But wouldn't it be a lot easier if we did know exactly how much good we had to do in order to make it to heaven? I mean, let's face it, we all can read in the Bible that we ought to believe and be baptized; we can at least get ourselves that far. And those of us who grew up Lutheran may have some vague recollections that the Ten Commandments are sort of important for some reason. But after that, things get a little dicey. It almost seems like God is afraid to say too much. What we get instead are vaguely threatening pronouncements like the one Jesus gives in today's Gospel--If you love me, keep my commandments.

Whoa. That changes everything. We're accustomed to a gracious, forgiving Jesus, who loves us just the way we are--and then he goes and says something like this? Can't you just hear those two unspoken words at the very end of that sentence: If you love me, keep my commandments--or else!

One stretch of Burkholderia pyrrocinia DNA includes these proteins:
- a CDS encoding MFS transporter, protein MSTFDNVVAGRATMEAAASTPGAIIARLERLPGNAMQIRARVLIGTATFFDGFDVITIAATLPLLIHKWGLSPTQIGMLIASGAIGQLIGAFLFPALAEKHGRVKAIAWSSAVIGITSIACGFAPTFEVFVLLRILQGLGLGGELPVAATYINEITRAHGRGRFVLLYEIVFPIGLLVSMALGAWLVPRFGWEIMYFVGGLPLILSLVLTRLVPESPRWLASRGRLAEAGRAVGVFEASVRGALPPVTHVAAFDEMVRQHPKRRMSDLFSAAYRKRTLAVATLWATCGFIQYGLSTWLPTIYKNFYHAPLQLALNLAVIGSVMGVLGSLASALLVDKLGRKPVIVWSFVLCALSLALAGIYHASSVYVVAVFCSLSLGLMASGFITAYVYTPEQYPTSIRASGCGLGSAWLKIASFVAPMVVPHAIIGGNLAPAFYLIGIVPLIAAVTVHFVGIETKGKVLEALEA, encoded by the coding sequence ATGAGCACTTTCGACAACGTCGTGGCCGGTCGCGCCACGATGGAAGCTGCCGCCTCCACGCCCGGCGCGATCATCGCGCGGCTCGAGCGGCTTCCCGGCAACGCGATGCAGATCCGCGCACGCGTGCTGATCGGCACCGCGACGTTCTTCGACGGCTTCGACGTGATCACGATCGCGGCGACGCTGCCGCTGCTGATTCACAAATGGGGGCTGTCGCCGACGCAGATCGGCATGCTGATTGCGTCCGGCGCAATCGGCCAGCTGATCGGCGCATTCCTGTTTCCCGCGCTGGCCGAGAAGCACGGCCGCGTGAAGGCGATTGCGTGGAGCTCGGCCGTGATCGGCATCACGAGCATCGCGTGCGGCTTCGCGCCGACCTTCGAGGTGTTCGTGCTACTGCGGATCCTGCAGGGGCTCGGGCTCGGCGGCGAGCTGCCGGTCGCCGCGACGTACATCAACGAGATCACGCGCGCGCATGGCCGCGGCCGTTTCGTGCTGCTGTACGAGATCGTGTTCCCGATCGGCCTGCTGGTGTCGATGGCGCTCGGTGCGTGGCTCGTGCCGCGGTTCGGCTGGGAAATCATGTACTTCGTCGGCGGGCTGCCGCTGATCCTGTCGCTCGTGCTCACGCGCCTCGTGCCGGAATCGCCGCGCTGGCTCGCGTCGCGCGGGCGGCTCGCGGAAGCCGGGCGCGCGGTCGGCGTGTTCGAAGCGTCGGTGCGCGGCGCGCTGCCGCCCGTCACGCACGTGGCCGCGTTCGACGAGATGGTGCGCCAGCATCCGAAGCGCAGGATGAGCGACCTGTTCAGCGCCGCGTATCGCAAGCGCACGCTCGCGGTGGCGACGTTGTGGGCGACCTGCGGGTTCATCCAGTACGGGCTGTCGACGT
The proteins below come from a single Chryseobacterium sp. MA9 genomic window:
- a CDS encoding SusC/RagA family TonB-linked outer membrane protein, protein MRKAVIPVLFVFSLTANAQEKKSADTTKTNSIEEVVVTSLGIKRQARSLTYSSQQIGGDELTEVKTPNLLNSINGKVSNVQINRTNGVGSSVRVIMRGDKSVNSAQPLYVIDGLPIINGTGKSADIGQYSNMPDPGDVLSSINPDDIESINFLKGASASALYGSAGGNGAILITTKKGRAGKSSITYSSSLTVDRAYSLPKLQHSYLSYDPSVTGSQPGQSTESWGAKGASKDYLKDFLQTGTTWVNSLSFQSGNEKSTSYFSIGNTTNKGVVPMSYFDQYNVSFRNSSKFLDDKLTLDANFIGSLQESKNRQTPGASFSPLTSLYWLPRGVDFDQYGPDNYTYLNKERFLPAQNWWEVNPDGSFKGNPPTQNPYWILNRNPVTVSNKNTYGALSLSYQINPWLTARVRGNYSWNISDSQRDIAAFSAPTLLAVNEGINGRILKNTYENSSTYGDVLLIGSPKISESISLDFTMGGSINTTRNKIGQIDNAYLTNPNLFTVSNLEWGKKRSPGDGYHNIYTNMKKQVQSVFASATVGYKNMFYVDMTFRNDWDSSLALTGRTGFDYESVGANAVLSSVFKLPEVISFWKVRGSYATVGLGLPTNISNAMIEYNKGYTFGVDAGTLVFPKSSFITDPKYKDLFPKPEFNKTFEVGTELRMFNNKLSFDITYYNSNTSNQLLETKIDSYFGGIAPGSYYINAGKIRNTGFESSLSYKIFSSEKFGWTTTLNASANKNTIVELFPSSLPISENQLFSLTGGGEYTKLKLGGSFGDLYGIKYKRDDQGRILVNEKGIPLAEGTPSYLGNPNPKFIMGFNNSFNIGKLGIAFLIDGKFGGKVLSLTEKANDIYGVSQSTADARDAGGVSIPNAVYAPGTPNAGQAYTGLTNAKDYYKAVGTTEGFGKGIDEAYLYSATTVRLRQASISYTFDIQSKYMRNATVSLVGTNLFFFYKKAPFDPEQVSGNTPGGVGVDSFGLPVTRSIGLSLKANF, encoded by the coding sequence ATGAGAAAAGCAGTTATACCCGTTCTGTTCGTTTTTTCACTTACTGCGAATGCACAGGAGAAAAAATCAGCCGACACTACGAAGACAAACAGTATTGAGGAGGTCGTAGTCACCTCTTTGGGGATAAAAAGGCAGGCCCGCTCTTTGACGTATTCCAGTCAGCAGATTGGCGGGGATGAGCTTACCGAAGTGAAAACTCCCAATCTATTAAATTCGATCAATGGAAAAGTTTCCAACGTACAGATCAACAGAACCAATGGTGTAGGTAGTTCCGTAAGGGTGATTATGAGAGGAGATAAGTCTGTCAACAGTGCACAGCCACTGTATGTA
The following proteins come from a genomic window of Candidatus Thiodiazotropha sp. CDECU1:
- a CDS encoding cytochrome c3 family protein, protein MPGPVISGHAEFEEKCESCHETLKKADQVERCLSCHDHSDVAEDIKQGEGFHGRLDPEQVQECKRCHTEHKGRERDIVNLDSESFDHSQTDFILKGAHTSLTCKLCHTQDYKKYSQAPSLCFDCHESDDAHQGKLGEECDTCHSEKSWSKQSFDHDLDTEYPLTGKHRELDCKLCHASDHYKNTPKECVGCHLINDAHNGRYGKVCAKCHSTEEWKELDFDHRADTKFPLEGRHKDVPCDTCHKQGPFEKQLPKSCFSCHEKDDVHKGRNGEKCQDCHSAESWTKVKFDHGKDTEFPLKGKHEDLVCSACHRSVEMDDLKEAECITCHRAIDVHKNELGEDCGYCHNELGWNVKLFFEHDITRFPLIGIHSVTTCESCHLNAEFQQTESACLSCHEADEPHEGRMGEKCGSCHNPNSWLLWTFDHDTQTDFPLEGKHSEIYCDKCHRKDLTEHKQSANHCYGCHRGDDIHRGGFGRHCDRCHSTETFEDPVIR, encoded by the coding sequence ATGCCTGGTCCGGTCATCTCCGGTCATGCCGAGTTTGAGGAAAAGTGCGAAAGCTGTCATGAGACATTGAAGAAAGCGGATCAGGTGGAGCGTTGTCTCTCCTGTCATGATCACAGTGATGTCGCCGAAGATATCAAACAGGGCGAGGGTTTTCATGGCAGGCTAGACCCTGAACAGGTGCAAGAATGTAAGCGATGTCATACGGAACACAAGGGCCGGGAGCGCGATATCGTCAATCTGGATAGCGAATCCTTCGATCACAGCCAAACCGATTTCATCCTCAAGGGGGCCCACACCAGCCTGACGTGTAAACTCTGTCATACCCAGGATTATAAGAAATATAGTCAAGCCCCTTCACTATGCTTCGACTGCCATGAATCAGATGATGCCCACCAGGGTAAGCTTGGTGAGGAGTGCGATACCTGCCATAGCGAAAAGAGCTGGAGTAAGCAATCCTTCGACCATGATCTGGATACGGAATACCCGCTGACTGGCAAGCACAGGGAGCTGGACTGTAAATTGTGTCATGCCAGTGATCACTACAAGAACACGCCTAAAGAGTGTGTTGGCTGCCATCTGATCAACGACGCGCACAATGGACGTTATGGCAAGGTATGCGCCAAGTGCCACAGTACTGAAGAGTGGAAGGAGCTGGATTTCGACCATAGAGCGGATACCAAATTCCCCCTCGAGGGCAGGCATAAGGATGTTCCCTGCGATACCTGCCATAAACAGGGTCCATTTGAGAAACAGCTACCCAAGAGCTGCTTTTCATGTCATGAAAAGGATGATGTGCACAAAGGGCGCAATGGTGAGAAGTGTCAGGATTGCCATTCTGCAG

But, if you stop and think about it, there's more than one way to understand this saying of Jesus'. It could be an order, a demand, what the grammar people call an "imperative"--or it could be a statement of how Jesus' love changes us. Hear me out on this: This might not be Jesus telling us that the only measure he will use to determine the depth of our love for him is how well we keep his commandments. In fact, as you break down all the verbs and phrases in this Gospel, you see that in fact he's saying something quite different: that, as we continue to live in his love, God's will is done in us to a much greater degree than it is if we wander off from him and his love.